The Armchair Globetrotters
IVN Entertainment, 1998
Phone/mail order only: (800) 767-4486
Travel and the media have a longstanding mutual relationship. In fact, travel used to be "the media"--before printed books, when verbal accounts represented knowledge, someone who'd actually seen a camel or a rhinoceros was effectively a "reference work." Now, books, globes, the telegraph, TV, and all the rest have made us armchair travelers: we know our world because of the media.
But can you find this in software, videos, films, or TV programs made expressly for kids? Just barely. Kid-level, globe-hopping geography, natural science, anthropology, or sociology media are often limited to nature videos and a few choice games. The Carmen Sandiego computer games and TV show have done a good job of awakening kids to the wonders of the modern world, and there's a great old Canadian film called Tommy Tricker and the Stamp Traveler that follows an exciting storyline all around the globe. These exceptions aside, it's easier for a kid to learn about an animal in Sri Lanka than to experience another kid's life there.
These thoughts come to mind for several reasons: one, it's winter and I wish our family could take a trip; two, the Internet has revived the idea of travel-as-knowledge with its concept of "going to" a "site" that contains words and pictures; and three, I can still remember a couple faded black-and-white photos I saw in some old Junior Scholastic about the wooden shoes and giant cheeses of Holland. They made me want to travel, and eventually I did. But if such images can remain imprinted in my brain for so long, where are their modern equivalents?
We're in a world culture now; it's a global marketplace. And interesting, fun, reliable geography-oriented media for kids is a necessity because the competition--shallower media experiences--is already more exciting. We just got a Nintendo 64 unit at our house, and like many others lately we've been figuring out The Legend of Zelda: Ocarina of Time, which is a charming and clever game (and won't rot your kid's brain). "Role playing" games like Zelda structure knowledge and learning as travel--they require the player to venture forth, try things out, and speak to people. This is a method that's worked well for the longstanding Carmen Sandiego and Oregon Trail programs, but the fictional, Zelda-style games far outnumber them. Wouldn't it be great to have more videos and games that make travel exciting?
As an experiment, I checked out some travel videos from my local library. They all started with maps and featured offscreen narrators, and they showed mostly buildings and locations. They weren't all that focused on tourism or history, but from a child's point of view they were dangerously close to those boring old filmstrips they used to show in grade school.
If a boy or girl is going to get interested in the world beyond his or her neighborhood, he or she needs a reason to engage with such knowledge. A promising twenty-three-minute video called Trav's Travels: United States of America has the right idea. It begins with an onscreen host, a happenin' teen who tells a classroom of younger kids where he's going to take them, and then it shows a highly condensed tour of most of our fifty states. It's abbreviated and sketchy, and "Trav" himself doesn't return on screen, but there is a decent balance between shots of buildings and people, and kids are highly visible.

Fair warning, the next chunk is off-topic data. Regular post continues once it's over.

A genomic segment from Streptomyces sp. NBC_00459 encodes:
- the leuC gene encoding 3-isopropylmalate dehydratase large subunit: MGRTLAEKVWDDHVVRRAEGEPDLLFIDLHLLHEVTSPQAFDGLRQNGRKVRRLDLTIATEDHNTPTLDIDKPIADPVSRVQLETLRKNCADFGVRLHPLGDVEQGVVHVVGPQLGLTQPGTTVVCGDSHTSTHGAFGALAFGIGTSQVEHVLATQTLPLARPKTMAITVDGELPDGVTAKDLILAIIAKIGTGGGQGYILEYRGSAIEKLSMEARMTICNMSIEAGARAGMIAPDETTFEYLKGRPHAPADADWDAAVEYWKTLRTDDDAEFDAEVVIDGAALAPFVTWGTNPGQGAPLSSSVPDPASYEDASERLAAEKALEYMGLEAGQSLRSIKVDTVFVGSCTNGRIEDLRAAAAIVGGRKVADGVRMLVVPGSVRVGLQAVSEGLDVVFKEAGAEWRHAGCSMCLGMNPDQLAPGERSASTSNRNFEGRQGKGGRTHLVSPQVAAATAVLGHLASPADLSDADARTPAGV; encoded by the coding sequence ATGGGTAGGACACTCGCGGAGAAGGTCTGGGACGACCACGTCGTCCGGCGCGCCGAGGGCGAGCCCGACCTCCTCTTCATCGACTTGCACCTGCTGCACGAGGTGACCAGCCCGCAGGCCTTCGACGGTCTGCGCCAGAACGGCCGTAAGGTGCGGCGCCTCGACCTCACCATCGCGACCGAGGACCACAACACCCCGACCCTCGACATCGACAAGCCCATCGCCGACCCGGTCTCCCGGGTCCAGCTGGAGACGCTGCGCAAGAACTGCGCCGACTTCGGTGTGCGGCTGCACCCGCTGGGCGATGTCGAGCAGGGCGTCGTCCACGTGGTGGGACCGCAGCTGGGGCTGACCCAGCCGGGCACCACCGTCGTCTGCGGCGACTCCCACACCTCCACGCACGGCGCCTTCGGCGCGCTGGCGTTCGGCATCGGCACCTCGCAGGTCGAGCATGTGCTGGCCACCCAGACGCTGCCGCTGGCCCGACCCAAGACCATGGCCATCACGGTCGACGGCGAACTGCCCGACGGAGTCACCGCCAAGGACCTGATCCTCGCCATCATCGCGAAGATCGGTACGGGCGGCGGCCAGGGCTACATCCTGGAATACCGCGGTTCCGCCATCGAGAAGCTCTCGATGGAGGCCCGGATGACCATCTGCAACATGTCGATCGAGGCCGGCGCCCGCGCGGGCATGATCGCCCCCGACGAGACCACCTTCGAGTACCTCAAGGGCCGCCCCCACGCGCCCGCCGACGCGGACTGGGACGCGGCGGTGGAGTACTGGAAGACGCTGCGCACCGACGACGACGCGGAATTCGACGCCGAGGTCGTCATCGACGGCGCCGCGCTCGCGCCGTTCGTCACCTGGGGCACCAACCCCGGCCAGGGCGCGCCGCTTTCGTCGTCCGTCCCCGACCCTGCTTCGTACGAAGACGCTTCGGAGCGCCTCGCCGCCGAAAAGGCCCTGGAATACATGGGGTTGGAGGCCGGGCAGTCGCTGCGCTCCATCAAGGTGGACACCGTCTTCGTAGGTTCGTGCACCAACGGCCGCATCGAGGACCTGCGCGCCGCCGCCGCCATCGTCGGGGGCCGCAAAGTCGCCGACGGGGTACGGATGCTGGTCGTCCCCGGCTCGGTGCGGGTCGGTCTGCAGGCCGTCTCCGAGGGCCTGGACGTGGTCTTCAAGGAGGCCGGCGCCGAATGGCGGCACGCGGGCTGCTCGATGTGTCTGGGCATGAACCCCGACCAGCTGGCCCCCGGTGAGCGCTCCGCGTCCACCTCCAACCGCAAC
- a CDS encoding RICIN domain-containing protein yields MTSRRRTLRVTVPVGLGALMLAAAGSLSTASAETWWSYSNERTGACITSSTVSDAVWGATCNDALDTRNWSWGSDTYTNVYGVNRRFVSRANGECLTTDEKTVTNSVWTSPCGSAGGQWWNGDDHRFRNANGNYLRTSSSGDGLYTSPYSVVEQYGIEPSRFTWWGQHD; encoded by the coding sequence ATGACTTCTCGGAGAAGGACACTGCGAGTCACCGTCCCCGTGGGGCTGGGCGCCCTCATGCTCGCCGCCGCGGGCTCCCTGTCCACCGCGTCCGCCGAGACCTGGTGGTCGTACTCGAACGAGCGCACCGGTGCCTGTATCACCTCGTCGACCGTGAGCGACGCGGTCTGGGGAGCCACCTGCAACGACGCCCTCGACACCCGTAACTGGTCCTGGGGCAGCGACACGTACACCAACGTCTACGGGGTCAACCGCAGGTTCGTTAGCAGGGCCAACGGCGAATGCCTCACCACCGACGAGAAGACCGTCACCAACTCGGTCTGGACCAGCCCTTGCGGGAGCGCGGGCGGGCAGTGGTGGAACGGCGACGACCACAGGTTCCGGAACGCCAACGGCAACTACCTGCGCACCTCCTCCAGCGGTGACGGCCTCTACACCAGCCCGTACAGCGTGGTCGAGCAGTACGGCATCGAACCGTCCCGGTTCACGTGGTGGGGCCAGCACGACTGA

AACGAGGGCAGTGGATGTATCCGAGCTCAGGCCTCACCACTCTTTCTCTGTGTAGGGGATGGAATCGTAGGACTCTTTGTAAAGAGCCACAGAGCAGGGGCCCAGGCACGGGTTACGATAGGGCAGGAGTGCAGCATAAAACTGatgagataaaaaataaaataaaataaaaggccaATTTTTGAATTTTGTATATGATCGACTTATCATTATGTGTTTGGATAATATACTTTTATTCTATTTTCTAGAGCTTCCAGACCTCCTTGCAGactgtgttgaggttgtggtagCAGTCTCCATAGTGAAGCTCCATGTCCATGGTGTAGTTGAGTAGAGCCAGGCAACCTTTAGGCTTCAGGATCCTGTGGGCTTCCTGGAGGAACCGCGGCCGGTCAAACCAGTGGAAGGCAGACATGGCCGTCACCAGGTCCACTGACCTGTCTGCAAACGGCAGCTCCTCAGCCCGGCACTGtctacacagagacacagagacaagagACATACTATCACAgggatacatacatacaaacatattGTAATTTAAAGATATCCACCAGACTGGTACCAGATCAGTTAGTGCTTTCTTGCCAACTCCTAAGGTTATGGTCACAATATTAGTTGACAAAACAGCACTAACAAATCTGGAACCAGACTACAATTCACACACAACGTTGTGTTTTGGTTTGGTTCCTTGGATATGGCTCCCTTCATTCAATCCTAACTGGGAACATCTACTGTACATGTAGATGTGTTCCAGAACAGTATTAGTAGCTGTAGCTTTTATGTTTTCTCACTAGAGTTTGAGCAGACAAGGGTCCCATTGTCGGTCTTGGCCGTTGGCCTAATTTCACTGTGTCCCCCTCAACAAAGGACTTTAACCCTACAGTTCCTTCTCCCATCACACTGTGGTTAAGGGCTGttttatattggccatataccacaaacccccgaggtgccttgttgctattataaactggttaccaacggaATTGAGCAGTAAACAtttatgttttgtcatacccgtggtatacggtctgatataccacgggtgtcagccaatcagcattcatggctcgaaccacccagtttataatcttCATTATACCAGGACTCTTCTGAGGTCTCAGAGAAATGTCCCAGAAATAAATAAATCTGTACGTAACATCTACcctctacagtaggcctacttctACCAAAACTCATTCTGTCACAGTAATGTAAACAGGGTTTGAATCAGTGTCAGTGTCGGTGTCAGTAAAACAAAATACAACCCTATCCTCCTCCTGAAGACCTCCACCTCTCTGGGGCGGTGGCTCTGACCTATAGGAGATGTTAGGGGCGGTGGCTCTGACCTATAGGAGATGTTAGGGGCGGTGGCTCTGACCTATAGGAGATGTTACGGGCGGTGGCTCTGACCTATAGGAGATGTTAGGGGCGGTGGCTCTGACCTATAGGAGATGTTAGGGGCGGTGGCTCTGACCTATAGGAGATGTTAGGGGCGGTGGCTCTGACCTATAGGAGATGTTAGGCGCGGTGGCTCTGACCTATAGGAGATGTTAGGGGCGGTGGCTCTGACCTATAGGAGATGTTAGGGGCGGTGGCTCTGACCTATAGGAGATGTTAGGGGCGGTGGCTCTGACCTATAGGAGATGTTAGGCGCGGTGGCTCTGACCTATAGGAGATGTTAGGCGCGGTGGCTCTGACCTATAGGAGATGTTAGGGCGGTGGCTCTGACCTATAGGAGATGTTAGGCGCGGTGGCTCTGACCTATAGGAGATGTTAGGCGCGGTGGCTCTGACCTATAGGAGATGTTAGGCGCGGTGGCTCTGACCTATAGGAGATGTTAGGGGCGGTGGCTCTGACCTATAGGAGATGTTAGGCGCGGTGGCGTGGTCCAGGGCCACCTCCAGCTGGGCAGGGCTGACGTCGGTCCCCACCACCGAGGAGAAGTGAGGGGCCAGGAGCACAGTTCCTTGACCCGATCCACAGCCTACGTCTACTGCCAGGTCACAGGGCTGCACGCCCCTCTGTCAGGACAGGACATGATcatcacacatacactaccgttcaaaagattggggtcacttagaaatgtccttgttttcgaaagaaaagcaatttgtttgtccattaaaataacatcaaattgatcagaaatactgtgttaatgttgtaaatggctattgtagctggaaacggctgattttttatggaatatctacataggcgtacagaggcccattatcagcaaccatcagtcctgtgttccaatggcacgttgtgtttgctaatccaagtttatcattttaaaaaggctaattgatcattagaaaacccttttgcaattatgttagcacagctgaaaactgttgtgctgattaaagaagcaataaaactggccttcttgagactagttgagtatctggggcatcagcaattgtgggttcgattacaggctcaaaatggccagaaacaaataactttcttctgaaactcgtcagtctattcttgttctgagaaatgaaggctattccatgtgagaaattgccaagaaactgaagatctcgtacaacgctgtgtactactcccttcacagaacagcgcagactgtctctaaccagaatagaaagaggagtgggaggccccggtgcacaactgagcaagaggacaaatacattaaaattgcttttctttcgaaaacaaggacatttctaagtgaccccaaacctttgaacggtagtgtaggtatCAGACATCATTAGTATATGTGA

Without these kinds of features, travel and geography remain abstract. Once long ago, when my wife and I were able to take a trip together, our then-three-year-old remarked that his parents had "just gone to Spain," as if Madrid were somewhere near Milwaukee. Of course he had no idea what travel and distance entailed, which is always the problem with all those "are-we-there-yet?" questions. But if he had a reason to know this (and, admittedly, if he had been older), and someone to follow (even a cartoon character), then he could have used some resources. What about a video showing kids in Spain having breakfast? Or a Nintendo game where you have to race Columbus across the ocean? Or a "Webcam" site on the Internet where some Spanish kids say hello each day?
Even with these as-yet limited resources, if you like to travel, you can find ways to encourage the same feelings in your kids. You'll have to dig a little; try plotting a trip to Grandpa's with one of those mapping CD-ROMs, or check out the videos of The Red Balloon or Big Bird in China. Try some of the other games and videos mentioned above. There are plenty of books, of course, but sound and images really make the experience come alive. Maybe it's time to actually ask your neighbors to show their travel videos.
Trav's Travels: United States of America is a winner of the 1998 Kids First!® Award of the Coalition for Quality Children's Media.
Phil Anderson is a regular reviewer of movies, software, and technology for Minnesota Parent.
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